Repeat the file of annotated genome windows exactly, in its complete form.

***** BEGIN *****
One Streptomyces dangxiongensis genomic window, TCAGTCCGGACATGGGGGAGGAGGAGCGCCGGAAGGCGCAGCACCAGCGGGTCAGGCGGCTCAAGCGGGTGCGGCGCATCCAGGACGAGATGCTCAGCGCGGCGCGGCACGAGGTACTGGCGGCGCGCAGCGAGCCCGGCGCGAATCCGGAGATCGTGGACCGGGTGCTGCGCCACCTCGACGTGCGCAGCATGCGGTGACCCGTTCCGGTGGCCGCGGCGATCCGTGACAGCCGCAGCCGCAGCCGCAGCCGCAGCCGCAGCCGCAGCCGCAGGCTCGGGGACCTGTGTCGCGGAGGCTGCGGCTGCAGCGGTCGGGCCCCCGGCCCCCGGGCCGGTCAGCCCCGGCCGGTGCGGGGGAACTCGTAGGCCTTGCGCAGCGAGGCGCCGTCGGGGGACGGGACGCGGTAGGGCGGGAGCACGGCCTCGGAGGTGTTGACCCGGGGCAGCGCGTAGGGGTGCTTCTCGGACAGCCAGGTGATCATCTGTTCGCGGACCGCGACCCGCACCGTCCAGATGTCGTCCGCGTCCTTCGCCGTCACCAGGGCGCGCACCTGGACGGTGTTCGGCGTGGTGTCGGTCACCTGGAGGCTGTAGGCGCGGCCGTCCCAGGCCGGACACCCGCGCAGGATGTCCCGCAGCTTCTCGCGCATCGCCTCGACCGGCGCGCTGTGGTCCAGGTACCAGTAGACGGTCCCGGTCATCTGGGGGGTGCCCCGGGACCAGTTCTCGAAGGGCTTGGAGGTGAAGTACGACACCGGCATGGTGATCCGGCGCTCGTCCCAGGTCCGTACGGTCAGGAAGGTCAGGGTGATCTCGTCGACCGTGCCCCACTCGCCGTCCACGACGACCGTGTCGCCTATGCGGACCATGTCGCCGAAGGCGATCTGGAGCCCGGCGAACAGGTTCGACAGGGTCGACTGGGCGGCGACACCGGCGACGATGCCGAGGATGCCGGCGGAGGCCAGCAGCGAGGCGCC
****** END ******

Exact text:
One Streptomyces dangxiongensis genomic window, TCAGTCCGGACATGGGGGAGGAGGAGCGCCGGAAGGCGCAGCACCAGCGGGTCAGGCGGCTCAAGCGGGTGCGGCGCATCCAGGACGAGATGCTCAGCGCGGCGCGGCACGAGGTACTGGCGGCGCGCAGCGAGCCCGGCGCGAATCCGGAGATCGTGGACCGGGTGCTGCGCCACCTCGACGTGCGCAGCATGCGGTGACCCGTTCCGGTGGCCGCGGCGATCCGTGACAGCCGCAGCCGCAGCCGCAGCCGCAGCCGCAGCCGCAGCCGCAGGCTCGGGGACCTGTGTCGCGGAGGCTGCGGCTGCAGCGGTCGGGCCCCCGGCCCCCGGGCCGGTCAGCCCCGGCCGGTGCGGGGGAACTCGTAGGCCTTGCGCAGCGAGGCGCCGTCGGGGGACGGGACGCGGTAGGGCGGGAGCACGGCCTCGGAGGTGTTGACCCGGGGCAGCGCGTAGGGGTGCTTCTCGGACAGCCAGGTGATCATCTGTTCGCGGACCGCGACCCGCACCGTCCAGATGTCGTCCGCGTCCTTCGCCGTCACCAGGGCGCGCACCTGGACGGTGTTCGGCGTGGTGTCGGTCACCTGGAGGCTGTAGGCGCGGCCGTCCCAGGCCGGACACCCGCGCAGGATGTCCCGCAGCTTCTCGCGCATCGCCTCGACCGGCGCGCTGTGGTCCAGGTACCAGTAGACGGTCCCGGTCATCTGGGGGGTGCCCCGGGACCAGTTCTCGAAGGGCTTGGAGGTGAAGTACGACACCGGCATGGTGATCCGGCGCTCGTCCCAGGTCCGTACGGTCAGGAAGGTCAGGGTGATCTCGTCGACCGTGCCCCACTCGCCGTCCACGACGACCGTGTCGCCTATGCGGACCATGTCGCCGAAGGCGATCTGGAGCCCGGCGAACAGGTTCGACAGGGTCGACTGGGCGGCGACACCGGCGACGATGCCGAGGATGCCGGCGGAGGCCAGCAGCGAGGCGCC